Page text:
Footage taken at the world’s third-largest river clearly shows an indistinct dark shape in the water, and has sent Chinese social media into a state of excitement.
Could it be a long lost relative of Scotland’s Loch Ness Monster? That is what people are asking, and the answer, for now, is whatever they want it to be.
The grainy footage of the aquatic abnormality shows a long snakey object on the surface of the fast-moving water in western Hubei province.
A second piece of equally disappointing footage shows a similar scene, though from a different angle. This time, there is somewhat more movement from what could be the tail of the enormous thing.
Some have suggested it is a large snake swimming through the water. Professor Wang Chunfang from the Huazhong Agricultural University told Pear Video – which creates short news clips for Chinese audiences – it was likely to be a “water snake”.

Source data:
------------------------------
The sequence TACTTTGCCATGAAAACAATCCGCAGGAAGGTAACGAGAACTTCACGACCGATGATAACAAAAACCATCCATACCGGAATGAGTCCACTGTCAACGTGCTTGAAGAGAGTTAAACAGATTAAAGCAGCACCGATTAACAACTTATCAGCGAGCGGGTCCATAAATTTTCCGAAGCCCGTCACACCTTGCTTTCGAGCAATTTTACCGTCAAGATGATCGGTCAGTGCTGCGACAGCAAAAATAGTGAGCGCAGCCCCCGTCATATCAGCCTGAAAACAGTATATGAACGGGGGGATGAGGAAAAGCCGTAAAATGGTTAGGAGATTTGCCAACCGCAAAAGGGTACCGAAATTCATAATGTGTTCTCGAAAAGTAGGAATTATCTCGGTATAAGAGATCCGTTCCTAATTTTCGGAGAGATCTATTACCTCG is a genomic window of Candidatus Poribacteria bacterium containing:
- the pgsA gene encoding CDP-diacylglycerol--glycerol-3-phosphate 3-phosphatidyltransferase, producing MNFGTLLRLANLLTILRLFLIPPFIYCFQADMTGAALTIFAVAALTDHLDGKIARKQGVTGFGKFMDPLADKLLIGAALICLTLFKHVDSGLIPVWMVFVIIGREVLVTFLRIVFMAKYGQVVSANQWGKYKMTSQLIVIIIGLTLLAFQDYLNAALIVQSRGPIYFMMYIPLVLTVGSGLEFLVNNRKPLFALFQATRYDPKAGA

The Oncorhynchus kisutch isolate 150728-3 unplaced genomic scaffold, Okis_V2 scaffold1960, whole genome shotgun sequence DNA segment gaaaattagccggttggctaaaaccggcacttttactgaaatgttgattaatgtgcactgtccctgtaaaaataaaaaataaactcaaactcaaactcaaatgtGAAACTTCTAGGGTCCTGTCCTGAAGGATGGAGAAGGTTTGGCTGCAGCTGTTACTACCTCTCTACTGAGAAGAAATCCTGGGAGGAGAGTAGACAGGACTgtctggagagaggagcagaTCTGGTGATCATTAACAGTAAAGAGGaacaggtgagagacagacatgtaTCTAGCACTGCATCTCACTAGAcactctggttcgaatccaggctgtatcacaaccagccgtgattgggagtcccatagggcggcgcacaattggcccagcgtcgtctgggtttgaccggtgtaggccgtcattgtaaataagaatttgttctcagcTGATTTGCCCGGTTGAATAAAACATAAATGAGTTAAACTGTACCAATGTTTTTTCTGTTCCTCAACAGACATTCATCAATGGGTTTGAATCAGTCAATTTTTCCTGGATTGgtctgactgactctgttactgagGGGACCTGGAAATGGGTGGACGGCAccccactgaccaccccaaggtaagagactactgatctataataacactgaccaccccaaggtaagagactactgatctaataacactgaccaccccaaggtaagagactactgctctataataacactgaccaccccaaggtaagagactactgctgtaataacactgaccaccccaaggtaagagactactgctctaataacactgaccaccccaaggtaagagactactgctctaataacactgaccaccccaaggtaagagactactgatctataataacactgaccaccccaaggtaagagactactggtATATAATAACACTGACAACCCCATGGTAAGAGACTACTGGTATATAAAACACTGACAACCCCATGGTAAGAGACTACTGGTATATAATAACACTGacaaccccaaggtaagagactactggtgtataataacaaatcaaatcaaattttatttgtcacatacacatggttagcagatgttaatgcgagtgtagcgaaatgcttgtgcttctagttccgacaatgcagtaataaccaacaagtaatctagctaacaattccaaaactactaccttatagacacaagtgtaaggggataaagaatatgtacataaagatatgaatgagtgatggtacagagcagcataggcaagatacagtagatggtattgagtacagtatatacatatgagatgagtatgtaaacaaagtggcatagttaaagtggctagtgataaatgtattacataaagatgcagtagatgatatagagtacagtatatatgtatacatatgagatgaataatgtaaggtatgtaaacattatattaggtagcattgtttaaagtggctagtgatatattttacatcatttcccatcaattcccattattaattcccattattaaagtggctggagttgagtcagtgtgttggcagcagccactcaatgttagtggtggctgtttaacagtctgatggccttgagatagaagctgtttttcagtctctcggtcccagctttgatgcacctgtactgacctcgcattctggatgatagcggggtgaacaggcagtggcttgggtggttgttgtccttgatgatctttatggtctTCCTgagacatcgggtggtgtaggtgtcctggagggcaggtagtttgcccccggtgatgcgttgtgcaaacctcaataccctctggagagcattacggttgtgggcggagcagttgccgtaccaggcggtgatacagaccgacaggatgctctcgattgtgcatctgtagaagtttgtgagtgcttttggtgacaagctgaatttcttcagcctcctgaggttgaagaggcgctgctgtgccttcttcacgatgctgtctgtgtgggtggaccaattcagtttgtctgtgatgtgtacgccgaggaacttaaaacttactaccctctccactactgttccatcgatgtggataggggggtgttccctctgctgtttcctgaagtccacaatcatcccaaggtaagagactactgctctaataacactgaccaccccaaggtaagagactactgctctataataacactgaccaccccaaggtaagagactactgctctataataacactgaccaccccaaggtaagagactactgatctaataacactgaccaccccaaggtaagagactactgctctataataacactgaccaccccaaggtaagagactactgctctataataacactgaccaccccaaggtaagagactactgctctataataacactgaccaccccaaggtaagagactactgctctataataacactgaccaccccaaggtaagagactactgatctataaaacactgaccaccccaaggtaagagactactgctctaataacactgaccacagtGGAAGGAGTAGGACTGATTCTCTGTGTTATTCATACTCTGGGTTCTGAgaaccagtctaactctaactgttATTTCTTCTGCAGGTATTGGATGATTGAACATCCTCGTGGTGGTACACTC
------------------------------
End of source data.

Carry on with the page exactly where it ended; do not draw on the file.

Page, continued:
The Yangtze, almost 4,000 miles in length, is also home to the Chinese giant salamander, which can grow to almost two metres in length. The species is critically endangered, with pollution, fishing and farming blamed for collapsing numbers of the world’s biggest amphibian.
One strong hypothesis gaining ground is that the supposed monster could be a piece of plastic sheeting wafting in the current.
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Whatever the languid beast is or isn’t, what is certain is that it has won itself internet fame, with the clips receiving millions of views, while theories as to its identity continue to proliferate on Chinese social network Sina Weibo.
But at this stage there is no conclusive evidence to indicate it is not Nessie 2.
The original Loch Ness Monster from Loch Ness in Scotland has also had doubt over its authenticity cast upon it by scientists in recent weeks.
A major study of DNA in the water revealed nothing out of the ordinary except for an abundance of evidence of eels living in the freshwater loch. This has led scientists to suggest the legendary creature could be a giant eel.